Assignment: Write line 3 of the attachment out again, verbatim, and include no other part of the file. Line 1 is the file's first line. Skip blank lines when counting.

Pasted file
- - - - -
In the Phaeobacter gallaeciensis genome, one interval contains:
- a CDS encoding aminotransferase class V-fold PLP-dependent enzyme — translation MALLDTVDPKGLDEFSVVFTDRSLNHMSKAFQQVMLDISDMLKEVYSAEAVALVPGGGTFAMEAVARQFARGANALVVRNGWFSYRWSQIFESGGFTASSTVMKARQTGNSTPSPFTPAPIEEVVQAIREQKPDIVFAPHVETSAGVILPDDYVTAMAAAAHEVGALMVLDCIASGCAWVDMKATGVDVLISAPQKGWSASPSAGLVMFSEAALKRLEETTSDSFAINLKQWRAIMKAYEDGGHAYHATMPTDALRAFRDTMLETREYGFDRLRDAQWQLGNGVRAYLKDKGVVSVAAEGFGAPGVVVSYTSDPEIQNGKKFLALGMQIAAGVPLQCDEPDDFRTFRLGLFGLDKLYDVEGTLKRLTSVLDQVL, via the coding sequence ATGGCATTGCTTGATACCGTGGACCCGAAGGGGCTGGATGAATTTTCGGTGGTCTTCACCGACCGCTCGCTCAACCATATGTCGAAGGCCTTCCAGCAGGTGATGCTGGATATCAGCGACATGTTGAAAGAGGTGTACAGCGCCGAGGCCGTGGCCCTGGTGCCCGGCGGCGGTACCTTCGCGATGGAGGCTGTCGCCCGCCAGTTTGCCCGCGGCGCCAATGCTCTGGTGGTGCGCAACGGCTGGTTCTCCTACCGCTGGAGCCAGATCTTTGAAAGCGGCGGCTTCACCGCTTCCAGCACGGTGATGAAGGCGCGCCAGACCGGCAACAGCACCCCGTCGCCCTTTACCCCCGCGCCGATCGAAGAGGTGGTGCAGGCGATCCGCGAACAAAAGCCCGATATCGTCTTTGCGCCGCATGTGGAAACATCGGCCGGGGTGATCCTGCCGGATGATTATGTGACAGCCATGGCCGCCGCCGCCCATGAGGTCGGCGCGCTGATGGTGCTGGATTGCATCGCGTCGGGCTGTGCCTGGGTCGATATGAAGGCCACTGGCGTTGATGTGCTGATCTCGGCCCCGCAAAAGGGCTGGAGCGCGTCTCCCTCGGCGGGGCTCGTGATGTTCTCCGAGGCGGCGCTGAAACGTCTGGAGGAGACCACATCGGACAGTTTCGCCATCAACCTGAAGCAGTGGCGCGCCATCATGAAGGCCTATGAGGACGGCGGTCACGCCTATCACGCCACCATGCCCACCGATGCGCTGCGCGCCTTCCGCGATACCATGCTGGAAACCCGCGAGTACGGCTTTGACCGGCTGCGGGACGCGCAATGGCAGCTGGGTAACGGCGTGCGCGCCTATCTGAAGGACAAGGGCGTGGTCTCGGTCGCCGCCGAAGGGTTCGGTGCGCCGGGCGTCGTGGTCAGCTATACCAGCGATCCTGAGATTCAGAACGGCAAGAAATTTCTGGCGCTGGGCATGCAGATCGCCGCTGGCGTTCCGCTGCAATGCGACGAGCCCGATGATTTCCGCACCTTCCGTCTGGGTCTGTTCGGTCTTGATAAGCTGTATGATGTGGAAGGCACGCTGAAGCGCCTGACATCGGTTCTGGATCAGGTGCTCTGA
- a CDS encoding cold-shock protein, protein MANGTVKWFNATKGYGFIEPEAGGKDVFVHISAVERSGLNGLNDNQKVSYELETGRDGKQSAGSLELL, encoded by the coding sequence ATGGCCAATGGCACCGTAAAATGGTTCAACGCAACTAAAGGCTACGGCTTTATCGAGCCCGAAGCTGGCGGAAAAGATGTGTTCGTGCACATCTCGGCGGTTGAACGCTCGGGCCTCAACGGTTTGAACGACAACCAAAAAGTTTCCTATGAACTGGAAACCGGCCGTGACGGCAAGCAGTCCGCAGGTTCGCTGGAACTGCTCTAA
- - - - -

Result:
- a CDS encoding cold-shock protein, protein MANGTVKWFNATKGYGFIEPEAGGKDVFVHISAVERSGLNGLNDNQKVSYELETGRDGKQSAGSLELL, encoded by the coding sequence ATGGCCAATGGCACCGTAAAATGGTTCAACGCAACTAAAGGCTACGGCTTTATCGAGCCCGAAGCTGGCGGAAAAGATGTGTTCGTGCACATCTCGGCGGTTGAACGCTCGGGCCTCAACGGTTTGAACGACAACCAAAAAGTTTCCTATGAACTGGAAACCGGCCGTGACGGCAAGCAGTCCGCAGGTTCGCTGGAACTGCTCTAA